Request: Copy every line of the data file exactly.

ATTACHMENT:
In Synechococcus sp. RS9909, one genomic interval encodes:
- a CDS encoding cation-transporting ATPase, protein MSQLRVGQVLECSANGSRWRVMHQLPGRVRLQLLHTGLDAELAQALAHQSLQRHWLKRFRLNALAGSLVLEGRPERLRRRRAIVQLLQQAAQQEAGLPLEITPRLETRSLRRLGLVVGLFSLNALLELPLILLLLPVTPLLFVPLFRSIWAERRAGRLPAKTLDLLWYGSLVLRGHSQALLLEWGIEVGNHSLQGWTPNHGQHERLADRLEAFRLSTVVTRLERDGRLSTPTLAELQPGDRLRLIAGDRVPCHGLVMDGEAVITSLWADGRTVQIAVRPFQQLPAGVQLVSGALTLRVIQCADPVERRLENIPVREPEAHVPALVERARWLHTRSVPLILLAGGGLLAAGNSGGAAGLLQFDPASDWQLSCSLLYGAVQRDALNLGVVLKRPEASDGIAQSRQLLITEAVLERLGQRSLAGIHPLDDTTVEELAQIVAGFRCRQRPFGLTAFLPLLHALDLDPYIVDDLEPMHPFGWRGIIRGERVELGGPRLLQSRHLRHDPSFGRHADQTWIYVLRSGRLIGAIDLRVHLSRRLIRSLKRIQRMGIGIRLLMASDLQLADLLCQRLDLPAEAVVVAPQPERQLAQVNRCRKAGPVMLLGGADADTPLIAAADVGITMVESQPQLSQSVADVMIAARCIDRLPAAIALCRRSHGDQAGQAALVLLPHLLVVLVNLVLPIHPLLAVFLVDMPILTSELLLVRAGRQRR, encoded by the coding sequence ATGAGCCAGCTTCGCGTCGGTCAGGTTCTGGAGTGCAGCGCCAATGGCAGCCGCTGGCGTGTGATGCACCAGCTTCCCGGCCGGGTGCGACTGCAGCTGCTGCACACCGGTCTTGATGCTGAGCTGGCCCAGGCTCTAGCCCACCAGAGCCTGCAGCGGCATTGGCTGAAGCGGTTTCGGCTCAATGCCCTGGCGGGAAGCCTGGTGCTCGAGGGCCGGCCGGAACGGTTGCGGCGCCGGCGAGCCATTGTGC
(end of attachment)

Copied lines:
In Synechococcus sp. RS9909, one genomic interval encodes:
- a CDS encoding cation-transporting ATPase, protein MSQLRVGQVLECSANGSRWRVMHQLPGRVRLQLLHTGLDAELAQALAHQSLQRHWLKRFRLNALAGSLVLEGRPERLRRRRAIVQLLQQAAQQEAGLPLEITPRLETRSLRRLGLVVGLFSLNALLELPLILLLLPVTPLLFVPLFRSIWAERRAGRLPAKTLDLLWYGSLVLRGHSQALLLEWGIEVGNHSLQGWTPNHGQHERLADRLEAFRLSTVVTRLERDGRLSTPTLAELQPGDRLRLIAGDRVPCHGLVMDGEAVITSLWADGRTVQIAVRPFQQLPAGVQLVSGALTLRVIQCADPVERRLENIPVREPEAHVPALVERARWLHTRSVPLILLAGGGLLAAGNSGGAAGLLQFDPASDWQLSCSLLYGAVQRDALNLGVVLKRPEASDGIAQSRQLLITEAVLERLGQRSLAGIHPLDDTTVEELAQIVAGFRCRQRPFGLTAFLPLLHALDLDPYIVDDLEPMHPFGWRGIIRGERVELGGPRLLQSRHLRHDPSFGRHADQTWIYVLRSGRLIGAIDLRVHLSRRLIRSLKRIQRMGIGIRLLMASDLQLADLLCQRLDLPAEAVVVAPQPERQLAQVNRCRKAGPVMLLGGADADTPLIAAADVGITMVESQPQLSQSVADVMIAARCIDRLPAAIALCRRSHGDQAGQAALVLLPHLLVVLVNLVLPIHPLLAVFLVDMPILTSELLLVRAGRQRR, encoded by the coding sequence ATGAGCCAGCTTCGCGTCGGTCAGGTTCTGGAGTGCAGCGCCAATGGCAGCCGCTGGCGTGTGATGCACCAGCTTCCCGGCCGGGTGCGACTGCAGCTGCTGCACACCGGTCTTGATGCTGAGCTGGCCCAGGCTCTAGCCCACCAGAGCCTGCAGCGGCATTGGCTGAAGCGGTTTCGGCTCAATGCCCTGGCGGGAAGCCTGGTGCTCGAGGGCCGGCCGGAACGGTTGCGGCGCCGGCGAGCCATTGTGC